In summary, while it can take some work to set up an internal content creation machine to generate blog posts or other content, the benefit of having a fleet of content creators at your fingertips is likely worth the trouble and will help any growing organization scale their communications.

Have you set up an internal content creation system where staff or volunteers from various departments contribute content? Do you contract out for other technical writers rather than using internal resources? What has worked or not worked for your organization? Please let us know in comments.

Kirsten is the marketing coordinator at Idealist Consulting, a Portland-based firm that provides forward-thinking, approachable support to advanced technical solutions. Kirsten began her career in the nonprofit sector with AFS Intercultural Programs where she managed the national scholarship program for students to study abroad. She then pursued project management for several years in the private sector before returning to her passion of helping nonprofits work more effectively through technology. Find Kirsten on Twitter at @IdealistCons.

I’m excited to be an official blogger for the The Millennial Impact Project’s upcoming conference, MCON13. MCON is an annual conference, gathering nonprofit professionals and corporate leaders to discuss how to engage and involve Millennials in social causes.

MCON13 will take place in Indianapolis on July 18th. Learn from an array of experts on Millennial engagement during the day, with an evening program of headliners discussing investment in Millennials. The impressive line-up of experts includes speakers from Twitter, SeaChange, YouTube, NPR, and headliner, Cory Booker, Mayor of Newark, NJ.

You can attend the conference in Indianapolis or you can join in the conversation through the Online Experience. Online attendees will be able to listen to the free livestream of talks and take part in the social media and conference chat. Tickets are limited and expected to sell out, so don’t delay in registering for MCON13.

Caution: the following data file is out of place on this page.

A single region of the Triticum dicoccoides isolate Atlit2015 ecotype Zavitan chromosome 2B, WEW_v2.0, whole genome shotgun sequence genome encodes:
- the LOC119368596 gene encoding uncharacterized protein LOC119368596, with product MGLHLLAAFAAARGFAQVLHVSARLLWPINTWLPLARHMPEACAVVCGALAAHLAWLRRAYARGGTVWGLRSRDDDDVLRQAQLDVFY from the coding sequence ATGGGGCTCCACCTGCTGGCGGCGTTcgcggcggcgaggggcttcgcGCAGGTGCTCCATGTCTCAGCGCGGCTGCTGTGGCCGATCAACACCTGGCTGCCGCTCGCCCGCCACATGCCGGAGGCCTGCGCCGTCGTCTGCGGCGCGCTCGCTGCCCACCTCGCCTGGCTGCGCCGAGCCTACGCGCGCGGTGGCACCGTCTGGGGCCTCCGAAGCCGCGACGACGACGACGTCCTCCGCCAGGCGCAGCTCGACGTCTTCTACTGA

Getting excited to learn more about engaging millennials in your cause? Join Achieve and Care2, on June 13th for a free webinar, “How Millennials are Changing Social Causes”. You can also check out Jason Shim and Shubhagata Sengupta‘s article on using emerging technology to engage youth. And don’t miss tomorrow’s #commbuild Chat where Jason and Shubhagata will be leading this week’s chat on engaging youth online.

Look forward to having you as part of the conversation!

Will you make me a promise before you read this? Don’t make blog planning a six-month process. A little planning will go a long way towards making your blog more successful. A lot of planning will just slow you down. Use these steps as a guideline. Jot down some notes, have a couple meetings, and start blogging!


OK. Here we go.

1. Listen

Research what blogs are writing about your cause, and where yours could fit in the conversation. Use Google Blog Search, Alltop.com, blog rolls, and Twitter Search to find blogs about your issue. Add related blogs to a feed reader like Google Reader to make it easy for you to read and comment regularly.

2. Find your blog’s purpose

Knowing why your organization wants to blog will help you determine how often to post, what to post about, and who should write for your blog. Questions to ask:

  • Why does our organization want to blog?
  • What goal(s) will a blog help us achieve?
  • What would a successful blog look like

3. Describe your ideal audience

Your blog may not be the right tool to reach everyone (e.g. donors, volunteers, constituents, funders, and press), nor does it need to be. Questions to ask:

  • Who are three people who represent our ideal readers?
  • What topics interest them?
  • What would make them read every post?

4. Brainstorm juicy blog post topics

This is a great activity to do with a group. Ask folks to brainstorm blog post topics that will fulfill your blog’s purpose and reach your ideal audience. Below is a list of types of blog posts to spark your imagination:

  • answer readers’ questions
  • ask for help
  • “best of” list
  • challenges (e.g. GOOD’s 30 Days of Good)
  • comment on current events
  • click list of other blogs’ posts
  • guest post
  • how to
  • interview
  • notes “from the field”